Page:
First salty green shoots at WWT Steart Marshes

The first saltmarsh plants have sprouted at WWT Steart Marshes, signalling a new phase for the Somerset wetland reserve which buffers homes and businesses on the Steart peninsula from coastal flooding.

Wardens from the Wildfowl & Wetlands Trust (WWT) last week found 14 English scurvygrass (Cochlearia anglica) plants, often the first plant to colonise new saltmarshes.

Steart Marshes was created from low-lying farmland at risk from rising sea levels. Last September diggers breached the artificial sea wall to allow the tides from the Severn to start slowly forming saltmarsh.

Over winter, high tides have shaped the landscaped and deposited silt, along with seeds and fragments of plants which are now starting to grow.

WWT's Tim McGrath said:

"These little plants may not look like much but they're specially adapted to live in the salty conditions along our coast, so it's really exciting to see them appearing on Somerset's newest bit of coast – Steart Marshes!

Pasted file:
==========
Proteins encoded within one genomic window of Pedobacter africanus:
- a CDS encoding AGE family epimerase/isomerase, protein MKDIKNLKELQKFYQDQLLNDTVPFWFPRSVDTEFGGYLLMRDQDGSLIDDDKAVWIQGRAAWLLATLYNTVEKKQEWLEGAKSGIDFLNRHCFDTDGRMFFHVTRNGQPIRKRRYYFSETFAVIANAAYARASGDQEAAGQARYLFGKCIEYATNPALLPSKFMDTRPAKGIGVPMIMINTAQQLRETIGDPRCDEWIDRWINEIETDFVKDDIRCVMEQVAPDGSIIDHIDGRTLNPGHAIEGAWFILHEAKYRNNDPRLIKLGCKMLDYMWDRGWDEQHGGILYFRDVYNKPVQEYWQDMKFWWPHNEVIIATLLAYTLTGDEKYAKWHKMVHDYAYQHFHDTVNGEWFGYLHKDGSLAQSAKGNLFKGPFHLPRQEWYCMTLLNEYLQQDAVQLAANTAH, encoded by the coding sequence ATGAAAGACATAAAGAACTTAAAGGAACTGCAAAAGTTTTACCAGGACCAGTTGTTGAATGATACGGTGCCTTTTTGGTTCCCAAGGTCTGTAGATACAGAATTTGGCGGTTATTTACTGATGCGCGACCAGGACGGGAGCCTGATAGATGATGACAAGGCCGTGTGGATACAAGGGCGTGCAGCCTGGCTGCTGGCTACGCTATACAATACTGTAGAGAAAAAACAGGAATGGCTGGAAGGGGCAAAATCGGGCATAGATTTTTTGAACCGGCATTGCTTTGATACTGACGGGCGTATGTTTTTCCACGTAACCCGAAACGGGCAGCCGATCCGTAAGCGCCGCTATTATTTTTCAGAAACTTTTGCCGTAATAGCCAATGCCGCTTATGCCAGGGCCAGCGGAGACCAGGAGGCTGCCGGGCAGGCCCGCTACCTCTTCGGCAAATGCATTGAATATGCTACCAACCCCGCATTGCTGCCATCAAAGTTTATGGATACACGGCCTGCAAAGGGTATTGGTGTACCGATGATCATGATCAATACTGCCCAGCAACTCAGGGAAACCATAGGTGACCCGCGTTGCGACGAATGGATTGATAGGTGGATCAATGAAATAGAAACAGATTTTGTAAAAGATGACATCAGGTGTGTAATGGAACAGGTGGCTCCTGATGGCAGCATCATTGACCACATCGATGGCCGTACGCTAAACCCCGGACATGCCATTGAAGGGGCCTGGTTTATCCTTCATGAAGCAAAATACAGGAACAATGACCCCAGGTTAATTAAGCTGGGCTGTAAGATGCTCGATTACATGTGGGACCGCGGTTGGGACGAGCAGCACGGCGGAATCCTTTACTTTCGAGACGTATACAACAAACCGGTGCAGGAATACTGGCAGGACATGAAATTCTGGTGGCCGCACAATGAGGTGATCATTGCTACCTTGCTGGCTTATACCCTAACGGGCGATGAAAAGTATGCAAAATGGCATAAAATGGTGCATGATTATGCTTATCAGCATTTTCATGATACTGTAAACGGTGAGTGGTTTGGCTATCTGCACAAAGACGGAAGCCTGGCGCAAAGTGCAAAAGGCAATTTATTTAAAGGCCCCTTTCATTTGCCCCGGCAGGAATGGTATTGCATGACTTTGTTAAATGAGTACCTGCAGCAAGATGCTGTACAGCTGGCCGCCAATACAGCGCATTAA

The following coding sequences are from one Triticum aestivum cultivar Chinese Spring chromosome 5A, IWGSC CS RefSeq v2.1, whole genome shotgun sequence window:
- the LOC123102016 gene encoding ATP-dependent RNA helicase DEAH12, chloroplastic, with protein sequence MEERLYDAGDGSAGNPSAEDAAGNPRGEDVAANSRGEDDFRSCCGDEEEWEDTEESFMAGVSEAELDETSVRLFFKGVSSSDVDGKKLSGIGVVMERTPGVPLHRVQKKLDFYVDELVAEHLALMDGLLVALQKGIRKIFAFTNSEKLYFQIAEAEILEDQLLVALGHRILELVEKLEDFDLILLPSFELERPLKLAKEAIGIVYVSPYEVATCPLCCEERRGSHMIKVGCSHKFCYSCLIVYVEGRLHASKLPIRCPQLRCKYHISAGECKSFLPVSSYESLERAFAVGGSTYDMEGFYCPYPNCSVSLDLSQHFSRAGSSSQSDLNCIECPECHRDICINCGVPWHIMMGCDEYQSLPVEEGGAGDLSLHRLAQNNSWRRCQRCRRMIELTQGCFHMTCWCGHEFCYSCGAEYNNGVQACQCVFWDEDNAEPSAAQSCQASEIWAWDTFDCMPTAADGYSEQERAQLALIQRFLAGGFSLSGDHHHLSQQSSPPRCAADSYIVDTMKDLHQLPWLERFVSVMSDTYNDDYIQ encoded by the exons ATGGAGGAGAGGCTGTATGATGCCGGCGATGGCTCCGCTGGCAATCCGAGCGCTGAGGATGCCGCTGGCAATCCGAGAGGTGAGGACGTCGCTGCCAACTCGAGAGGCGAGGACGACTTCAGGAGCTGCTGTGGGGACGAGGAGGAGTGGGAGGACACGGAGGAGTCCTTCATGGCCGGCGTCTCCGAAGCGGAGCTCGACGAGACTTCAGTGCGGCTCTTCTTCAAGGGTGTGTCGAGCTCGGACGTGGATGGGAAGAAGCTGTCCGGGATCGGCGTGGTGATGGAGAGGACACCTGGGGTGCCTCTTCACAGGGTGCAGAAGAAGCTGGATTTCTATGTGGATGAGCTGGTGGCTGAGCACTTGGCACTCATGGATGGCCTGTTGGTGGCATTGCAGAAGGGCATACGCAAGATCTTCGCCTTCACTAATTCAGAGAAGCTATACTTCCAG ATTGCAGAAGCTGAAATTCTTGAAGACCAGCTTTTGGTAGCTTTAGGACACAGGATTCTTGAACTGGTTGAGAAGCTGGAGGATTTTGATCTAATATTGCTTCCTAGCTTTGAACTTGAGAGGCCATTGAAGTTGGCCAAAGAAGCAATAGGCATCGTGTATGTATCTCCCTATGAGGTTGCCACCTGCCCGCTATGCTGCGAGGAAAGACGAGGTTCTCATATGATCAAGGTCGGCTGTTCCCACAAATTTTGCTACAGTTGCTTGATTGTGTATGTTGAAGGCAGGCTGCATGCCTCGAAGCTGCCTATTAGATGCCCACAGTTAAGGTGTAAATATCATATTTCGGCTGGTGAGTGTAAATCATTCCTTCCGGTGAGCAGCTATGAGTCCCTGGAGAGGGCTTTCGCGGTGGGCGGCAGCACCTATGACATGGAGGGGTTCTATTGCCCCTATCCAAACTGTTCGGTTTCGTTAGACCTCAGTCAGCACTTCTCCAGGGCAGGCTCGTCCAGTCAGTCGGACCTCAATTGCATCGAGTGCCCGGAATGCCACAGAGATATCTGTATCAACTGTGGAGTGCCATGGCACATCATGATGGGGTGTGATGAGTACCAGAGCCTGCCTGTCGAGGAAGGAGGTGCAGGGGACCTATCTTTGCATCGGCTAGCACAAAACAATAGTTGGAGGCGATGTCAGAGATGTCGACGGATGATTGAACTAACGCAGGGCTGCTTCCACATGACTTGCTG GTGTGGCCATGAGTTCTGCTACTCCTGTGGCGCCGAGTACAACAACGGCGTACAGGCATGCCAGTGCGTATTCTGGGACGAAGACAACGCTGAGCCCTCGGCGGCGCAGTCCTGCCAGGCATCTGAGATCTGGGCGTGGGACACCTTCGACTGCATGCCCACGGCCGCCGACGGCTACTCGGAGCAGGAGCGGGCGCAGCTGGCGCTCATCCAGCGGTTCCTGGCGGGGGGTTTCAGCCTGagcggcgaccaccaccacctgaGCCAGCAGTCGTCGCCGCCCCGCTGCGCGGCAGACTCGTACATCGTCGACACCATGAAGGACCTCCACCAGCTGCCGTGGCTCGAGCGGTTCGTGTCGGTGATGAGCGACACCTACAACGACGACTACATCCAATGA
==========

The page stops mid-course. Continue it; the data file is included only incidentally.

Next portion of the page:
"Scurvygrass are the pioneers and should soon be joined by lots of other saltwater-loving plants. Together they'll form the very special flora of saltmarsh, which traps sediment from the silty Severn and binds it together in a very particular way.

"Saltmarsh like this is incredibly valuable for wildlife and it naturally takes the power out of waves, protecting houses along the peninsula and forming a vital, natural part of sea defences along the Severn Estuary."

Scurvygrass is so called because its leaves helped sailors suffering from scurvy, a vitamin C deficiency. It is related to horseradish and watercress and its peppery leaves are still sometimes used in salads.

Despite being a coastal plant, scurvygrass is today often found far from the sea along the side of roads which have been treated with salt during winter. Seeds caught on car wheels are transported inland where it thrives in the salt-rich soil of verges.


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Press release distributed by Pressat on behalf of Wildfowl & Wetland Trust, on Tuesday 14 April, 2015. For more information subscribe and follow

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First salty green shoots at WWT Steart Marshes